by hussam on Tue 28th Sep 2010 21:27 UTC in reply to "How about IDE(ology)Office?"
hussam Member since:
2006-08-17

Used Linux for years, since 2000-2008. Used OpenOffice for a couple of months or at least tried to use this bull*. Finally switched over to Mac OS and never looked back at Linux although I adore Vim and the command line interface. On Mac I've used iWork: Overall ok but has its compatibility issues with ODF and several MS formats. Now I intent to use the industry's proprietary standard... once MS Office 2010 is released for Mac.

I'm not 18 anymore and have no time for playing those ideology GNU/FOSS/freedom& bull games.


You gotta be kidding me. Ideology has nothing to do with the current state of the linux operating system. I'm 29 and work for an engineering firm. we use linux for a lot of computers connected to our machines. you could say we make big moneys because we use linux which is stable and handles all the load we put on it. That is a wrong stereotype you are making. A lot of us use linux because of what is offers and not because of ideological reasons.

Edited 2010-09-28 21:28 UTC

Reply Score: 13

marcus0263 Member since:
2007-06-02

"Used Linux for years, since 2000-2008. Used OpenOffice for a couple of months or at least tried to use this bull*. Finally switched over to Mac OS and never looked back at Linux although I adore Vim and the command line interface. On Mac I've used iWork: Overall ok but has its compatibility issues with ODF and several MS formats. Now I intent to use the industry's proprietary standard... once MS Office 2010 is released for Mac.

I'm not 18 anymore and have no time for playing those ideology GNU/FOSS/freedom& bull games.


You gotta be kidding me. Ideology has nothing to do with the current state of the linux operating system. I'm 29 and work for an engineering firm. we use linux for a lot of computers connected to our machines. you could say we make big moneys because we use linux which is stable and handles all the load we put on it. That is a wrong stereotype you are making. A lot of us use linux because of what is offers and not because of ideological reasons.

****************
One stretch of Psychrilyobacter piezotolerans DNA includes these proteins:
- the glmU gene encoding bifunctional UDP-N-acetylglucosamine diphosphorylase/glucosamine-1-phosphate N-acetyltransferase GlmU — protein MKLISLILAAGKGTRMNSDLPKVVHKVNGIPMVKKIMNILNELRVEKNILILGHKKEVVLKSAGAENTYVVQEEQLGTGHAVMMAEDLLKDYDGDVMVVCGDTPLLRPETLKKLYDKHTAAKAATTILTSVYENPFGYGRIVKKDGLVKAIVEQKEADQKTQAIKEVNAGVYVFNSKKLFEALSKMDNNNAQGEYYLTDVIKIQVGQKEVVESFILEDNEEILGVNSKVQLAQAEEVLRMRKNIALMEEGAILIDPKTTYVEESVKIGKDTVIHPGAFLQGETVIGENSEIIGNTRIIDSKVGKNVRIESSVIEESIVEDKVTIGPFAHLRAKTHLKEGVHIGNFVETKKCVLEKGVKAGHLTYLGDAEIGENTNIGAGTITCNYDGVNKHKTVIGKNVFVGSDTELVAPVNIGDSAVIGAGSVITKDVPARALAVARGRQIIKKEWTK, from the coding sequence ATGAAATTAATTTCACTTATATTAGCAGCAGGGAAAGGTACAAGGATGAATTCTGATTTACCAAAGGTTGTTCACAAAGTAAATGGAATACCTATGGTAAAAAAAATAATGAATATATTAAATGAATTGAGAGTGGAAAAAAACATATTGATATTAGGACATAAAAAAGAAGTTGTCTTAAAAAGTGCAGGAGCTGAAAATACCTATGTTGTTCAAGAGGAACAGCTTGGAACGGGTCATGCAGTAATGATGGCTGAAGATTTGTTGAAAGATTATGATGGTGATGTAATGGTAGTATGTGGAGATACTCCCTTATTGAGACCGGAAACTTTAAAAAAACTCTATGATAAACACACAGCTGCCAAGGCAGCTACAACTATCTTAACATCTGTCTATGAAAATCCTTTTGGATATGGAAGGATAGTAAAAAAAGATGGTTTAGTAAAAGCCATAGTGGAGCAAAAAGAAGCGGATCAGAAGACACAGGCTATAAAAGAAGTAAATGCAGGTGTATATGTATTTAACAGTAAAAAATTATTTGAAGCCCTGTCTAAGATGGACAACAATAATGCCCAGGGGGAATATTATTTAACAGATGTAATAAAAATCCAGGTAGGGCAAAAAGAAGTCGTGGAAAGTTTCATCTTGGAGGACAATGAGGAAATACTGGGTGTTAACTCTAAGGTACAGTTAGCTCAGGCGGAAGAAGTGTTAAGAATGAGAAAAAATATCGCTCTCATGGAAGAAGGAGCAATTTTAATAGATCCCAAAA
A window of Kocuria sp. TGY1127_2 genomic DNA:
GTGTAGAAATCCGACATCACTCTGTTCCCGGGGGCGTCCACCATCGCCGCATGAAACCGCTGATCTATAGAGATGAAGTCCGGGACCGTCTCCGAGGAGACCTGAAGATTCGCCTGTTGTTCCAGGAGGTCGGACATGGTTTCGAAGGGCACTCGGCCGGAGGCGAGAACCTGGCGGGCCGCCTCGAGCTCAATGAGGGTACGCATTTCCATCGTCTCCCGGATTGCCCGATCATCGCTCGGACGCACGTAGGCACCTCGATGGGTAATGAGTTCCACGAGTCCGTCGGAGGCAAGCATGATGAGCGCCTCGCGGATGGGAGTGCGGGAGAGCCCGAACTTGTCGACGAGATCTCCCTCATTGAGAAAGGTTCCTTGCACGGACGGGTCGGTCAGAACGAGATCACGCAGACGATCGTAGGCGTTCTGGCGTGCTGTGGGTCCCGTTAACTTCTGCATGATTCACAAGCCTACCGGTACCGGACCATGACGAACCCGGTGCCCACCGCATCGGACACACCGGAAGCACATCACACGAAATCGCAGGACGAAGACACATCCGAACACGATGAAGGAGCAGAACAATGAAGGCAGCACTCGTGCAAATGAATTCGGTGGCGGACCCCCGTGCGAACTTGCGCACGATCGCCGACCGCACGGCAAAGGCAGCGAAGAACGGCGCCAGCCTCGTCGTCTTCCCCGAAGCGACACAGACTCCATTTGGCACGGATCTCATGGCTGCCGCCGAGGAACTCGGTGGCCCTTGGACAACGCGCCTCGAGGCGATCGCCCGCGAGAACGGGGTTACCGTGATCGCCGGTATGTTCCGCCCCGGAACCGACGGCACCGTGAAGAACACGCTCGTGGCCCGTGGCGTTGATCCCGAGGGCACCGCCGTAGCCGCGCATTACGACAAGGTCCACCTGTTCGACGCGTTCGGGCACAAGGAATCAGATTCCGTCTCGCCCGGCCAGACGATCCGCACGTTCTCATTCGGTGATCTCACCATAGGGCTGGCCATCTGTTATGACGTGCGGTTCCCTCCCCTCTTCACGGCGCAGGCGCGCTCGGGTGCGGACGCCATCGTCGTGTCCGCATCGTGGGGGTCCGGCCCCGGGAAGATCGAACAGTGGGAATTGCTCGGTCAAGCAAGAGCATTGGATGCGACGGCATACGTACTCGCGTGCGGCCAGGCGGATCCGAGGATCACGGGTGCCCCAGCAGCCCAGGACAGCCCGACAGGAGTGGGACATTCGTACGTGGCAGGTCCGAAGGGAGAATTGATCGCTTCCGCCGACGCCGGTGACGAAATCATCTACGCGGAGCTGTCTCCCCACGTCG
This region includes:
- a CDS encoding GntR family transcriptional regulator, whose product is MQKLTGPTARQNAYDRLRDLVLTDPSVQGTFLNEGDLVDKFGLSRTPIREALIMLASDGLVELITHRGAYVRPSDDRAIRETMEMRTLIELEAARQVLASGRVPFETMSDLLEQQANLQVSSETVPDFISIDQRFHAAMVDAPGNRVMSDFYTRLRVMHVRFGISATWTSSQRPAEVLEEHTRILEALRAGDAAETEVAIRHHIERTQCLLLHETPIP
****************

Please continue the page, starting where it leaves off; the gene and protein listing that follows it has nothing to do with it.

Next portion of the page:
"

I second that, I'm pushing 50 and not only have used Linux exclusively (other than testing MS running in a VM) for years. I work for a company that not only makes big money built on Linux but most of us Engineer's use Linux on our Workstations. Years ago the Linux Desktop wasn't really mature enough but unless you're gaming Linux really is the best option for productivity.

Linux "just works" and you don't have to pay an obscene amount of money for productivity software.

Reply Score: 5

lucas_maximus Member since:
2009-08-18

Linux "just works" and you don't have to pay an obscene amount of money for productivity software.


Depends whether the "obscene" amount of money is worth it to you or not. It certainly was for me ... I came from programming on Open Source OS (Linux/OpenBSD) with PHP, Java, Perl and a bit of python.

Pretty much every company in my area of England develop in one version of the .NET framework or another with MS SQL server.

Paying the less than £100 for Windows 7 Professional license and I can get Visual Studio Web Developer and SQL Server Express for nothing.

This got me a job, now I earn the same amount of money in a day and a half, from saying on my CV I can do C#/ASP.NET and I know MS SQL Server. Knowing Linux/OpenBSD, PHP and MySQL has earned me a few hundred pounds and I spent a lot more effort learning it.